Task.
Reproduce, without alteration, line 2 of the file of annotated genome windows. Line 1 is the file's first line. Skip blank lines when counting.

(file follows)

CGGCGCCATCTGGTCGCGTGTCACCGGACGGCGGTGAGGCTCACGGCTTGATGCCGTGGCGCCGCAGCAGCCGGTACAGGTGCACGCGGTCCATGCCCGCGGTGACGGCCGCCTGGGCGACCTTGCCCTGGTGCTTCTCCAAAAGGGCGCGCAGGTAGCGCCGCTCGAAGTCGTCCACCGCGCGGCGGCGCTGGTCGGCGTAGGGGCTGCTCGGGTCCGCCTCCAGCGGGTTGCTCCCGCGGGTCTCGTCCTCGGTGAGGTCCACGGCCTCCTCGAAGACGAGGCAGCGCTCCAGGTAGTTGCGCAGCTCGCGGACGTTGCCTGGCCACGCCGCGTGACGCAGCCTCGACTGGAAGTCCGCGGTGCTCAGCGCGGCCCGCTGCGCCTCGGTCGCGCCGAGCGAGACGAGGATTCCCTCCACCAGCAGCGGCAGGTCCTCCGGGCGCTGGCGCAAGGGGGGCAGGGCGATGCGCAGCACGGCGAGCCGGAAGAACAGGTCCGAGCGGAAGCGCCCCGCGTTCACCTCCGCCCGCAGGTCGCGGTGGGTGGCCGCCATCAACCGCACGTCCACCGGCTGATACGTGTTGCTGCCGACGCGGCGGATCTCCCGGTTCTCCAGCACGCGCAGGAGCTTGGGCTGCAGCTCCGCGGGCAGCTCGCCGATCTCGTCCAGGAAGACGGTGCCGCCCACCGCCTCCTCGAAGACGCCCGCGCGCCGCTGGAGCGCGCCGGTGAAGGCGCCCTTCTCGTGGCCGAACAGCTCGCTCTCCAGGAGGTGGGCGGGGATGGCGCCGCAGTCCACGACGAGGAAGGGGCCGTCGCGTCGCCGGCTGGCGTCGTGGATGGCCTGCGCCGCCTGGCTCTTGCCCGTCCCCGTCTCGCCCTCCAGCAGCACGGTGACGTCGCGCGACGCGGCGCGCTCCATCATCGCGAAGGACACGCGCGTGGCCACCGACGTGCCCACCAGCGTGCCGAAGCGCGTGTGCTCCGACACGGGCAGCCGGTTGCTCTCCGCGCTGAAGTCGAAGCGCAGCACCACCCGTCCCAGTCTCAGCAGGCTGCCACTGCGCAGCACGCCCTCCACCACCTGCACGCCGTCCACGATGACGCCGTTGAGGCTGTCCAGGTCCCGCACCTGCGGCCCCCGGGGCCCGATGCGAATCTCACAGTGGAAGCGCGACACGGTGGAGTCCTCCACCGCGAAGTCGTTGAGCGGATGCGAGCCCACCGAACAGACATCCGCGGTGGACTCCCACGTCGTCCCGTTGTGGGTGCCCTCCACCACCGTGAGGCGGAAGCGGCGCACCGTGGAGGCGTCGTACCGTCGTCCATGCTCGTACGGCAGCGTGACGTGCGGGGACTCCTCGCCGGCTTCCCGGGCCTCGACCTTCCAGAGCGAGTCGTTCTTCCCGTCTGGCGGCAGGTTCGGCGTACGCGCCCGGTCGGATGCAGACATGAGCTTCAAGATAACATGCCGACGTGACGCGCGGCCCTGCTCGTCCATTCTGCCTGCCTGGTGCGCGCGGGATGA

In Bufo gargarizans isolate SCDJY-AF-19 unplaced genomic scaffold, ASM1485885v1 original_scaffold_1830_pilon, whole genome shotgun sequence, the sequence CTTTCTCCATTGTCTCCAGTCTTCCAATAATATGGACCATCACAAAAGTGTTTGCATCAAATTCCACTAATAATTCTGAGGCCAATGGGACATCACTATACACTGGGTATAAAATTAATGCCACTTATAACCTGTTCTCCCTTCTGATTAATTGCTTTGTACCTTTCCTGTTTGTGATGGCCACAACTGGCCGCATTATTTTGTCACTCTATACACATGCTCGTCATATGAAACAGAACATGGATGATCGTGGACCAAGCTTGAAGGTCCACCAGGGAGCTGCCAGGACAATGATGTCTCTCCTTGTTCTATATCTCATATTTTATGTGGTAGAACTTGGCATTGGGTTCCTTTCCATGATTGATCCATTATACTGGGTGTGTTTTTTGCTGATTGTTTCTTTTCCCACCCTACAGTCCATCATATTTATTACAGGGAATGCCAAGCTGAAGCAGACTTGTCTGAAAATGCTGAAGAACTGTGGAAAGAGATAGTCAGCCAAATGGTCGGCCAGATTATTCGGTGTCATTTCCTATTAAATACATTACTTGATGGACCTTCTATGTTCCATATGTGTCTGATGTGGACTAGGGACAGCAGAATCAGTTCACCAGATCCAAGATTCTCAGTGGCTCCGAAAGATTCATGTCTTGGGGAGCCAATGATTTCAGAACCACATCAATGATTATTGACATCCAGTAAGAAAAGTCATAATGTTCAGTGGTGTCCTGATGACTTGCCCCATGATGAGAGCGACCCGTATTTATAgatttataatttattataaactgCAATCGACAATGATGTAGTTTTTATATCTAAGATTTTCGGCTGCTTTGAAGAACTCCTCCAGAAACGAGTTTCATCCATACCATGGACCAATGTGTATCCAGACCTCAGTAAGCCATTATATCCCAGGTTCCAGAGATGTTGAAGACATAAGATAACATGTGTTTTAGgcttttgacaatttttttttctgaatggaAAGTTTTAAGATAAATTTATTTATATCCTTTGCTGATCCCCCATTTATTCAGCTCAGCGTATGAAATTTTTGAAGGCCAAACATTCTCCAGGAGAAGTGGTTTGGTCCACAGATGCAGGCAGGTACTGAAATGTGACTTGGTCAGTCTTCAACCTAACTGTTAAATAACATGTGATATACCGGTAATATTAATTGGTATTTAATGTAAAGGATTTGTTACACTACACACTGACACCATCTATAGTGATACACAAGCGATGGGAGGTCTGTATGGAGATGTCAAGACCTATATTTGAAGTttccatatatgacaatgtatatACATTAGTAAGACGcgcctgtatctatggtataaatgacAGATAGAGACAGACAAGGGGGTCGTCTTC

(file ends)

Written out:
In Bufo gargarizans isolate SCDJY-AF-19 unplaced genomic scaffold, ASM1485885v1 original_scaffold_1830_pilon, whole genome shotgun sequence, the sequence CTTTCTCCATTGTCTCCAGTCTTCCAATAATATGGACCATCACAAAAGTGTTTGCATCAAATTCCACTAATAATTCTGAGGCCAATGGGACATCACTATACACTGGGTATAAAATTAATGCCACTTATAACCTGTTCTCCCTTCTGATTAATTGCTTTGTACCTTTCCTGTTTGTGATGGCCACAACTGGCCGCATTATTTTGTCACTCTATACACATGCTCGTCATATGAAACAGAACATGGATGATCGTGGACCAAGCTTGAAGGTCCACCAGGGAGCTGCCAGGACAATGATGTCTCTCCTTGTTCTATATCTCATATTTTATGTGGTAGAACTTGGCATTGGGTTCCTTTCCATGATTGATCCATTATACTGGGTGTGTTTTTTGCTGATTGTTTCTTTTCCCACCCTACAGTCCATCATATTTATTACAGGGAATGCCAAGCTGAAGCAGACTTGTCTGAAAATGCTGAAGAACTGTGGAAAGAGATAGTCAGCCAAATGGTCGGCCAGATTATTCGGTGTCATTTCCTATTAAATACATTACTTGATGGACCTTCTATGTTCCATATGTGTCTGATGTGGACTAGGGACAGCAGAATCAGTTCACCAGATCCAAGATTCTCAGTGGCTCCGAAAGATTCATGTCTTGGGGAGCCAATGATTTCAGAACCACATCAATGATTATTGACATCCAGTAAGAAAAGTCATAATGTTCAGTGGTGTCCTGATGACTTGCCCCATGATGAGAGCGACCCGTATTTATAgatttataatttattataaactgCAATCGACAATGATGTAGTTTTTATATCTAAGATTTTCGGCTGCTTTGAAGAACTCCTCCAGAAACGAGTTTCATCCATACCATGGACCAATGTGTATCCAGACCTCAGTAAGCCATTATATCCCAGGTTCCAGAGATGTTGAAGACATAAGATAACATGTGTTTTAGgcttttgacaatttttttttctgaatggaAAGTTTTAAGATAAATTTATTTATATCCTTTGCTGATCCCCCATTTATTCAGCTCAGCGTATGAAATTTTTGAAGGCCAAACATTCTCCAGGAGAAGTGGTTTGGTCCACAGATGCAGGCAGGTACTGAAATGTGACTTGGTCAGTCTTCAACCTAACTGTTAAATAACATGTGATATACCGGTAATATTAATTGGTATTTAATGTAAAGGATTTGTTACACTACACACTGACACCATCTATAGTGATACACAAGCGATGGGAGGTCTGTATGGAGATGTCAAGACCTATATTTGAAGTttccatatatgacaatgtatatACATTAGTAAGACGcgcctgtatctatggtataaatgacAGATAGAGACAGACAAGGGGGTCGTCTTC